October 6, 2001

Momentous time for Nihilist Spasm Band
By JAMES REANEY -- Free Press Arts & Entertainment Reporter

A lifetime of listening to the Nihilist Spasm Band has no doubt warped my ears and distorted my judgment.

Still, this month would seem to be a momentous time in the career of the London noisemeisters' 35-year overnight success story. The band has a new, double-CD called No Borders, featuring a distinguished U.S. guest, jazzman Joe McPhee. Like all Spasm Band releases over the decades, it sounds like their best.

As proof of that, a California avant-garde operation called the Cortical Foundation recently issued a new vinyl edition of the band's April, 1968, debut album No Record. It still sounds like their best, too.

Meanwhile, band members will be in New York next week for the beyond-hip No Music festival. The festival was previously held at Aeolian Hall and the Spasm Band's Forest City Gallery base, but it's moved on to New York. McPhee is aiding festival guru and London arts activist Ben Portis and the Spasm Band in making it happen.

A number of the Spasm Band's admirers, including rock band Sonic Youth guitarist Thurston Moore, will be at the event.  (Moore and McPhee will perform with London's masters of noise in separate concerts).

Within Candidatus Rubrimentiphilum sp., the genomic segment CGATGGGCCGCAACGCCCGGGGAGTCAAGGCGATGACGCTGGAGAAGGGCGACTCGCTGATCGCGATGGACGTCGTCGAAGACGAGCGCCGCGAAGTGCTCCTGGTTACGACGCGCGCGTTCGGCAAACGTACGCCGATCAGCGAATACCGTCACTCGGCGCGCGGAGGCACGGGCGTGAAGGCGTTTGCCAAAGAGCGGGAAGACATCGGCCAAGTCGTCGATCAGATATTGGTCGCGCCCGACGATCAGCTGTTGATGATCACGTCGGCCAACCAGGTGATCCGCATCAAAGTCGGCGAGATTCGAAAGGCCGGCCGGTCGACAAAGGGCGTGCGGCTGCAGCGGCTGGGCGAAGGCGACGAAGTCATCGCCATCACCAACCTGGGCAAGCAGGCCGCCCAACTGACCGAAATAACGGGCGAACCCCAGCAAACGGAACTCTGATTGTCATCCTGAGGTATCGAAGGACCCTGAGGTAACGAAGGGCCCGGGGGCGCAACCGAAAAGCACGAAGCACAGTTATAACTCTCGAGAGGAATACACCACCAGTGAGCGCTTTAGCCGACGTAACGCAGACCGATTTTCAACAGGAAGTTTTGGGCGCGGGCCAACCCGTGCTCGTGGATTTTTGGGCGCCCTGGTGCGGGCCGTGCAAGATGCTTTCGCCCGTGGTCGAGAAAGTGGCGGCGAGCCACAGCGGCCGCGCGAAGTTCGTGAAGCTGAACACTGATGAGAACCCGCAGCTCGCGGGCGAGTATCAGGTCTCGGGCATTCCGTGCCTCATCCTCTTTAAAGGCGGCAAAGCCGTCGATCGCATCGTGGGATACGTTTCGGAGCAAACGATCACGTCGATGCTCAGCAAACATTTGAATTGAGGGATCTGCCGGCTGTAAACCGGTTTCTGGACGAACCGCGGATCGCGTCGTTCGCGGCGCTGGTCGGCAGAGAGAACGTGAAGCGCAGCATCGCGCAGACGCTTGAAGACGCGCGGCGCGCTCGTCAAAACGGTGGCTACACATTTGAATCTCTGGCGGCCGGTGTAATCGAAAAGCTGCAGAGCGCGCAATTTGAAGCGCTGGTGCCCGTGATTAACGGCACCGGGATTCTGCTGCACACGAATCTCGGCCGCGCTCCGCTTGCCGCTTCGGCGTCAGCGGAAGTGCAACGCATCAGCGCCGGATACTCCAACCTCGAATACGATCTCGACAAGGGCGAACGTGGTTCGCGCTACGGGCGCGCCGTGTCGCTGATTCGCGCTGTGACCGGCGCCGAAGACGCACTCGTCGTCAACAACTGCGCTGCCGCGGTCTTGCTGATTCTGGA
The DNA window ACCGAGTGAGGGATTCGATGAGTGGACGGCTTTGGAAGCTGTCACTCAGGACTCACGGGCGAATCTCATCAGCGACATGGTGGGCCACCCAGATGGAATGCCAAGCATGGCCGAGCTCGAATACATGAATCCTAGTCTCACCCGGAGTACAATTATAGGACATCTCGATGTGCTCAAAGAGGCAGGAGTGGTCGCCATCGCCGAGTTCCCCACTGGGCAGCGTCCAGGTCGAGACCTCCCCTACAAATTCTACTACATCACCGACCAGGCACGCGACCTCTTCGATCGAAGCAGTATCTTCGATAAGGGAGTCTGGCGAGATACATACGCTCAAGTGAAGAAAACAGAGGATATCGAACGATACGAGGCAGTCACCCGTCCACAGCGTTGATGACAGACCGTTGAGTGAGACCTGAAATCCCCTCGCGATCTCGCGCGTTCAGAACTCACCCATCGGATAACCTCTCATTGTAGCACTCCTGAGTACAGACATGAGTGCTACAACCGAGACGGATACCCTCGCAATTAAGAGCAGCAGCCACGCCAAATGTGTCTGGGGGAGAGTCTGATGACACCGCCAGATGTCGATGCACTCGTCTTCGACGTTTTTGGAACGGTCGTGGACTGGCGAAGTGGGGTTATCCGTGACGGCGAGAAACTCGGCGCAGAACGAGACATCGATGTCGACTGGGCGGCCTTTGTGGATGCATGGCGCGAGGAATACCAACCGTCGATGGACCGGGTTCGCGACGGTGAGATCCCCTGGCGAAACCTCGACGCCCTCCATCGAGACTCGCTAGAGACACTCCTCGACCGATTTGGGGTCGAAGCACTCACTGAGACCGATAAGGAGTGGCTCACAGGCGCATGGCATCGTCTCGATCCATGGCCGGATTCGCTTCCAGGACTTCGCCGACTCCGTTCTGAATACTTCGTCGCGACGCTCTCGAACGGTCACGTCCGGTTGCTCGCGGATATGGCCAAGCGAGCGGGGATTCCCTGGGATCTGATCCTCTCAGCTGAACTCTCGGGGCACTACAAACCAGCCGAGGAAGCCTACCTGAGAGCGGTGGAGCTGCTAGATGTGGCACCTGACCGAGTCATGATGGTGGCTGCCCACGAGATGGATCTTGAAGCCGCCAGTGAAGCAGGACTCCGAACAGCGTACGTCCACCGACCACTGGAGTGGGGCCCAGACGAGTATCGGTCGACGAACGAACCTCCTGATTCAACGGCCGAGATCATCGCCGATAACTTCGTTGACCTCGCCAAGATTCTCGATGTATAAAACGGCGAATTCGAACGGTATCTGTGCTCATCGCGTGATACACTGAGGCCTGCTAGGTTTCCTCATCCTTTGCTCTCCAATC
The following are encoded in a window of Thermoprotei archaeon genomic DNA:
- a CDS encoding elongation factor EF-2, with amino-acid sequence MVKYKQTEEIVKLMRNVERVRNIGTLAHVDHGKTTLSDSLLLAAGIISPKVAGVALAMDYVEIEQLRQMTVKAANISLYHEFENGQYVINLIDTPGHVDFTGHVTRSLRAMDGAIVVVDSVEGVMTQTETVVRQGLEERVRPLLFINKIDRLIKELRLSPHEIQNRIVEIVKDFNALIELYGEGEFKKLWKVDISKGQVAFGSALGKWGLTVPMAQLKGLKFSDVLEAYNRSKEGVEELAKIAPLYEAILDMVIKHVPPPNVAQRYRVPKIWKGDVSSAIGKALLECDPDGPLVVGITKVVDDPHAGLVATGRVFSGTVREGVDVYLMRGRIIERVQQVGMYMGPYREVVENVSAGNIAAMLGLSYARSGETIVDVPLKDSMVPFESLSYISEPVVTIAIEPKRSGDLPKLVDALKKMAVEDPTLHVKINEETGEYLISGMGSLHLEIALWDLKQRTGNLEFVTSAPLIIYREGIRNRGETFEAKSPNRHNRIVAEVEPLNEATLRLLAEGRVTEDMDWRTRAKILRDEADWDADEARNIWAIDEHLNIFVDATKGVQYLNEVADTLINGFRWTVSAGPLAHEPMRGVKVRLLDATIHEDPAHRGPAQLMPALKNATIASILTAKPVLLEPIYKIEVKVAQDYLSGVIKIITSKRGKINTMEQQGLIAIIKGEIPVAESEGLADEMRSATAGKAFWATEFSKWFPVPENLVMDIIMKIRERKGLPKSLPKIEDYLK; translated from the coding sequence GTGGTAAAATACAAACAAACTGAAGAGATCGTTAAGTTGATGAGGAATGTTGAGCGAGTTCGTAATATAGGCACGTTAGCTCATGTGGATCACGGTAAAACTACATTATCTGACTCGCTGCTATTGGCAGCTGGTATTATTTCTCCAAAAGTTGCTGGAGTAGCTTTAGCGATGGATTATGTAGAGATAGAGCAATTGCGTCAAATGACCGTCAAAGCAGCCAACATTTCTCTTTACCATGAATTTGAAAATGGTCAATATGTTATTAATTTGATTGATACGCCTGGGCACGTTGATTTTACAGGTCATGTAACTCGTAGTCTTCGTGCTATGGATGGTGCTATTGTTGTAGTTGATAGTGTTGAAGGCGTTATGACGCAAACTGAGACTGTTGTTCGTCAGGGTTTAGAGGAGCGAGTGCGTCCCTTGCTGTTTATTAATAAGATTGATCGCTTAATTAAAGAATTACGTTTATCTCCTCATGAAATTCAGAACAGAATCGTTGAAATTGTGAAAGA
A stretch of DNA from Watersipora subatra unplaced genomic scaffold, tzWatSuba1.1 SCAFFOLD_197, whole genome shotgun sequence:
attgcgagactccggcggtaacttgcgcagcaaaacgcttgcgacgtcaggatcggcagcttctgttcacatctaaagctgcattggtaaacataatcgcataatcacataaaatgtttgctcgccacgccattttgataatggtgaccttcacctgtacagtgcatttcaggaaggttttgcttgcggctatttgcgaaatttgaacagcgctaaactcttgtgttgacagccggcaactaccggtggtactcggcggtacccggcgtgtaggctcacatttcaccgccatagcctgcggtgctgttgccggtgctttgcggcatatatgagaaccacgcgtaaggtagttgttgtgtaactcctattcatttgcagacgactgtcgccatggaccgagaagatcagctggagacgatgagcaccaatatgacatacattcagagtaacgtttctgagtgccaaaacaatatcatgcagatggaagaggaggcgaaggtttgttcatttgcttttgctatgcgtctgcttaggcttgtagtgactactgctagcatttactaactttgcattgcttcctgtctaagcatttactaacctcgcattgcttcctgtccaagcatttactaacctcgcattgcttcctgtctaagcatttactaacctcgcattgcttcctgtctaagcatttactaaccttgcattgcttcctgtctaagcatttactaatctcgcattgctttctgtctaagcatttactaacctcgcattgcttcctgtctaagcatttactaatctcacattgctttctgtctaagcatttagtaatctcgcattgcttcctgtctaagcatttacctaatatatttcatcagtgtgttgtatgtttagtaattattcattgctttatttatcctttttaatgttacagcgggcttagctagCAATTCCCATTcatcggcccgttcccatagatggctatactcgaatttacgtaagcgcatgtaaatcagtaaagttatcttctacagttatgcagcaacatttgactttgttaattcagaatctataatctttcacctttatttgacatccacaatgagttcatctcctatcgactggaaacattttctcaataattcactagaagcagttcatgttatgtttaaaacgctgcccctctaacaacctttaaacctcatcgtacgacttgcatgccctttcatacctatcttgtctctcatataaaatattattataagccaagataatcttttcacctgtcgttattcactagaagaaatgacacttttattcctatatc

The band and co-producer Portis can bring its double-CD with McPhee to the festival. To these admittedly warped ears, McPhee plays the role of a graceful spaceship, sliding through crashing asteroids, grinding space debris and joyful yelping  and squawking. McPhee plays tenor sax, pocket cornet, didgeridoo and Casio sax and mixes with the friendly din's  ebbs and flows beautifully.

McPhee's most memorable contribution is Nihilist Party Lights, his poem for the London band. It is the sweetest,
kindest and truest observation ever about the noise/not-music of the Spasm Band.

Londoners Hugh McIntyre, Murray Favro, John Clement, Bill Exley and Art Pratten and former Londoner John Boyle, now of Peterborough, comprise the band. All have had successful,  non-musical careers. Three (McIntyre, Exley and Pratten) are now happily retired, Clement is a doctor and Favro and Boyle are leading Canadian artists.

Those London six are also present on No Record, the 1968 album. Also in the lineup for that gem is the late London
artist Greg Curnoe and another founding member, Archie Leitch, who left shortly after.

Curnoe and the others always delighted in denying he was the leader. Indeed, no one could be leading this cheerful mess of homemade kazoos and guitars, sputtering drums and assorted invented instruments. The titles include The Byron Bog and When in London Sleep at the York Hotel.

The Nihilist part of the band name came from the jokey Nihilist Party of Canada, a pastime of Curnoe and others. A
spasm band is a term for the bands organized by African-Americans whose poverty led to the construction of       their own instruments.

No Record was made at a time when the Spasm Band was playing at the old York hotel (now Call the Office) on Monday nights. The band still plays on Mondays, but at the Forest City Gallery. Back then, one of the York's proprietors made the comment that "after 10 beers, they sound like Lombardo."